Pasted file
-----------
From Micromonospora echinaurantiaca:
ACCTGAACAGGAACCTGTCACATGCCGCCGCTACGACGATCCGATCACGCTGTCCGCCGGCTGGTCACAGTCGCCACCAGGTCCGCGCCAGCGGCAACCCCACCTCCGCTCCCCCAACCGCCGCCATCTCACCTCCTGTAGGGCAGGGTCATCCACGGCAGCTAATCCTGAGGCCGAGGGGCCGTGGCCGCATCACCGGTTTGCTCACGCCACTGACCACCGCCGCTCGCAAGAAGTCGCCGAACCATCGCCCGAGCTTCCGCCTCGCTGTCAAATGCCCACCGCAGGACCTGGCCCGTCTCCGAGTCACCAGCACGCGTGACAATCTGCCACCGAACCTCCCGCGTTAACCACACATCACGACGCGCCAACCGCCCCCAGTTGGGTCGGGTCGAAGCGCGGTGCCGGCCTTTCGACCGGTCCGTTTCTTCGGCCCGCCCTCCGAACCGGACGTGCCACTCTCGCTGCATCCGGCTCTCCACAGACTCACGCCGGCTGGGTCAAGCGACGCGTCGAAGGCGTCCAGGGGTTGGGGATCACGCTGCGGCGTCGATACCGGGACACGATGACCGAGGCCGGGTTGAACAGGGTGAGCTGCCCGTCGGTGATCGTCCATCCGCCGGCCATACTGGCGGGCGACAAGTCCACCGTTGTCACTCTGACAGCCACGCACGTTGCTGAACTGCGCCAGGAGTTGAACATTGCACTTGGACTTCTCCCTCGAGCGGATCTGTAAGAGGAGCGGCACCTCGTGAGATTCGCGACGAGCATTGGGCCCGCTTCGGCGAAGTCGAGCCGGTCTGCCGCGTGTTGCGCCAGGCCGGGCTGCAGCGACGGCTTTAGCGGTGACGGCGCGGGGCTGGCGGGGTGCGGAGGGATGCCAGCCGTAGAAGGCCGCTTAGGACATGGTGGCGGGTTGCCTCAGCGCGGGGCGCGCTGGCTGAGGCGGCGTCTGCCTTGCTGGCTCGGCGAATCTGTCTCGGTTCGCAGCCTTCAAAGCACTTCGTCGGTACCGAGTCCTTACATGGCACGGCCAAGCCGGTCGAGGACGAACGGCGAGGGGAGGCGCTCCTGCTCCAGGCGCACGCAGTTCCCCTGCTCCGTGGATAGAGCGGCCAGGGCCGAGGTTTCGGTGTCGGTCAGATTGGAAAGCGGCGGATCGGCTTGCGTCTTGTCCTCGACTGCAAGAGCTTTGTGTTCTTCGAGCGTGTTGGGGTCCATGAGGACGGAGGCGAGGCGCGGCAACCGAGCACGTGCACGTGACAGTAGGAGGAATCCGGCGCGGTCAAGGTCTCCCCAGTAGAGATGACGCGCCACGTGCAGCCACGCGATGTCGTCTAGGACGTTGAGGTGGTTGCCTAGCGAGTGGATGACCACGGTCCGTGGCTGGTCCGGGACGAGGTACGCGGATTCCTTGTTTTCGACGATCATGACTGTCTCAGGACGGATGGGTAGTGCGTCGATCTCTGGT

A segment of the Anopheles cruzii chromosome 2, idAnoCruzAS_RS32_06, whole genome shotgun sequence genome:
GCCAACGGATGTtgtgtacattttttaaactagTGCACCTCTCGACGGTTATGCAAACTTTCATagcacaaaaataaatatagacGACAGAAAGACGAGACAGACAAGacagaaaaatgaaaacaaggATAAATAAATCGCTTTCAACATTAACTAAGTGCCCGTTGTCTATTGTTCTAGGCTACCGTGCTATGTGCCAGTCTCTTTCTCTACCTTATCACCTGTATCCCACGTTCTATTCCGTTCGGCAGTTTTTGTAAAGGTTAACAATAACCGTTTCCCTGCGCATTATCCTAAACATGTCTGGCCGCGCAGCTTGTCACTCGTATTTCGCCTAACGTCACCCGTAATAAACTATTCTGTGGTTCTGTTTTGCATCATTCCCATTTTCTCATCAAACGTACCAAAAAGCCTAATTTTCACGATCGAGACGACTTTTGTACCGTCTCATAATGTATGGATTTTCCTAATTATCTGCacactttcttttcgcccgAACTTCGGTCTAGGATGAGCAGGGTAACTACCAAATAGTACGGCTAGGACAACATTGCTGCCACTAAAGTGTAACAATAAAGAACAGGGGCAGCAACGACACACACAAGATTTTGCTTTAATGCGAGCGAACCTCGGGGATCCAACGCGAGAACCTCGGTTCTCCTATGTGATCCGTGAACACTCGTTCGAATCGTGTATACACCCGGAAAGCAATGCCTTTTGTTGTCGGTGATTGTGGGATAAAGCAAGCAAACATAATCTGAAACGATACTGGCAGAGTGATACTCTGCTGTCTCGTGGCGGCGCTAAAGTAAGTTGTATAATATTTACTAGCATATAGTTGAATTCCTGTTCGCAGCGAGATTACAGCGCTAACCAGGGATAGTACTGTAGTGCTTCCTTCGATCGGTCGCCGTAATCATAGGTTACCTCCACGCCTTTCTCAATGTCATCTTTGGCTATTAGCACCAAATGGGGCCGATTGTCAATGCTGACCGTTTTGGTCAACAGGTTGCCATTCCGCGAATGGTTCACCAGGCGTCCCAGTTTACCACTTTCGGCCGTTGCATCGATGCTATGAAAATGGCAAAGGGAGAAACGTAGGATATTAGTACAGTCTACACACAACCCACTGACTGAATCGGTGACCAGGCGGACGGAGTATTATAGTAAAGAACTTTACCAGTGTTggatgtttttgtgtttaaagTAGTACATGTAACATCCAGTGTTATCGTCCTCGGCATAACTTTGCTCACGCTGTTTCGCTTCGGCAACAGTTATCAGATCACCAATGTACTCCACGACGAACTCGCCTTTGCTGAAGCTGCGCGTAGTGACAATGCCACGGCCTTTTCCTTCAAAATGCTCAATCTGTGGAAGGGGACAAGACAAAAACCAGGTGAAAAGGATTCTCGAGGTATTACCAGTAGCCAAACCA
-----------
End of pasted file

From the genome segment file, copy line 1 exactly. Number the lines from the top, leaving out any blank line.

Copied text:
From Micromonospora echinaurantiaca: